PEP 263 comments
cfelling at iae.nl
Fri Mar 1 21:10:20 CET 2002
Stephen J. Turnbull <stephen at xemacs.org> wrote:
Thanks for your well balanced commands, they sure refined my thinking
on the subject.
> My _very_ personal opinion is that identifiers can be run through an
> online dictionary, and I'm fortunate to be pretty good at languages,
> so that's fun. Nor do I do programming for a living, I can afford to
> concentrate on "fun."
Yep fun, but very hard as single word translation is amongs the
hardest translation problems. Wouldn't it be better if we had a kind
of inter-lingua-meaning-representation and each and every identifier
linked to one by the author of the code himself? The `translation'
process could then be automated, and everyone could read the source in
her/his own language. (I know, in practice next to impossible to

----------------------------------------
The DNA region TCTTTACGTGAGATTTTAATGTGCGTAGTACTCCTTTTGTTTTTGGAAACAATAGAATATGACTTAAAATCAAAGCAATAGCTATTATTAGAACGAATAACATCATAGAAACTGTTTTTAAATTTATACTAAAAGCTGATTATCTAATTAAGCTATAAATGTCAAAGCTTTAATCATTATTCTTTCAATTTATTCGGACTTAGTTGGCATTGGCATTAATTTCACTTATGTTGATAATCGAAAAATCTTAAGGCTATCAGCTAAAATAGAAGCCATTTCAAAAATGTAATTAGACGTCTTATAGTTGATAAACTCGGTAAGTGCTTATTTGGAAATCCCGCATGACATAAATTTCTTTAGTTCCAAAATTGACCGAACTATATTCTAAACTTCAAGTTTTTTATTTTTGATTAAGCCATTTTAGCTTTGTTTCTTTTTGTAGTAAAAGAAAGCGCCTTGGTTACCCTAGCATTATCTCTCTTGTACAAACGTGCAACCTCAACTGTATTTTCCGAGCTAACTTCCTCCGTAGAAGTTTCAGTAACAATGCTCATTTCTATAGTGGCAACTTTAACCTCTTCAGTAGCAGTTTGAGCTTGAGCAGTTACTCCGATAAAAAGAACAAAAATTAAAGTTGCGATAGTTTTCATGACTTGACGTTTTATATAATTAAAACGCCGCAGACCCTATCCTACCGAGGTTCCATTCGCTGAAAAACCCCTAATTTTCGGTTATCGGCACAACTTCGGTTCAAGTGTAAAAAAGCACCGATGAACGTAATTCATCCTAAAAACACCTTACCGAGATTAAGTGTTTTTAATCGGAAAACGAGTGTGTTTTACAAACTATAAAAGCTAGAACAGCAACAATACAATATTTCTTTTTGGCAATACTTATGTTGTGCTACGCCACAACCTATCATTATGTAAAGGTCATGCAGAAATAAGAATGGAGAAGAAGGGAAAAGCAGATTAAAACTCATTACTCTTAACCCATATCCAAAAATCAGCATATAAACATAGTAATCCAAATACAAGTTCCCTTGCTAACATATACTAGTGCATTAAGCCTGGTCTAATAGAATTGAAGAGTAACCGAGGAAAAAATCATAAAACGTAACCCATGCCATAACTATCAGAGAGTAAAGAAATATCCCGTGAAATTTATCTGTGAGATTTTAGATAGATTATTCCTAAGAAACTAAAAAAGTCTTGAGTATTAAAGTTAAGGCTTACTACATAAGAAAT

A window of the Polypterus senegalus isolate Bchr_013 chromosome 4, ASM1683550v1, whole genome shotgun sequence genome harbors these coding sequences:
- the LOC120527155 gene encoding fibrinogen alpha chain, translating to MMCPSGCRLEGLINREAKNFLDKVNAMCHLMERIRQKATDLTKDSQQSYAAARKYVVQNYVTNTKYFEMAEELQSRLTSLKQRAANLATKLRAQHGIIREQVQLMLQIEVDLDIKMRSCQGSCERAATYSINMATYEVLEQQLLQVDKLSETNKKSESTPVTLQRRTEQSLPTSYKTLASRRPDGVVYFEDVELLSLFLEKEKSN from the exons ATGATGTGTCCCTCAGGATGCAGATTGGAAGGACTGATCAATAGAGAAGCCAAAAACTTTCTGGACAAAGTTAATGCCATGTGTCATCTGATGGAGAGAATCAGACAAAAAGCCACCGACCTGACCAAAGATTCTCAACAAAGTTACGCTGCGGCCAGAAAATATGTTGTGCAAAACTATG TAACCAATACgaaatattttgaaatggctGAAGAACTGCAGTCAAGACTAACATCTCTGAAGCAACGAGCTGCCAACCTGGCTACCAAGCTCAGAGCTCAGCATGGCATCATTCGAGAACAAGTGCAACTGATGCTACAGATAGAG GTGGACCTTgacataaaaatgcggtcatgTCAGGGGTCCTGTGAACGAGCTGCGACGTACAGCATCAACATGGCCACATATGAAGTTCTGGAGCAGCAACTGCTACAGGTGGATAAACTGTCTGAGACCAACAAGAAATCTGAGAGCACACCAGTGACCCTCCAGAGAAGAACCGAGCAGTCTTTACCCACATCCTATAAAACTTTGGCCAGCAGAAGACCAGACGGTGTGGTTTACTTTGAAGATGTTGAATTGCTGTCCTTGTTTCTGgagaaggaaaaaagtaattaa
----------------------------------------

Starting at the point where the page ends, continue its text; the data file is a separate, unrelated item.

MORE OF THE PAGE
achieve such a inter-lingua complete with all the mappings to all the
languages out there, but he I'm porting an old project I was involved
in that tried this route for general texts, so why not dream on:)
> My opinion as a teacher is that I'd really like to be able to teach
> programming to my freshmen with a language that uses Japanese
> identifiers (including reserved words) and syntax (Japanese is a
> reverse Polish language).
We used to make fun of the french who had their own version of Algol,
but growing older, wiser(?) and more experienced and finally having
kids of my own that want to program I've come to appreciate this point
more and more. And now with the world getting smaller and smaller
thanks to internet, I tent to think it's a problem we should tackle.
> A correct comment in an illegible character set is harmless, although
> perhaps frustrating; an incorrect one that you can read is dangerous.
> So I'd have to say that except for the very worst cases, there are
> benefits to having code in English, or near-English, vocabulary. But
> comments should be written in a language you can use for teaching.
Well, atleast a language you are reasonably well versed in as to prevent
those `incorrect' comments.
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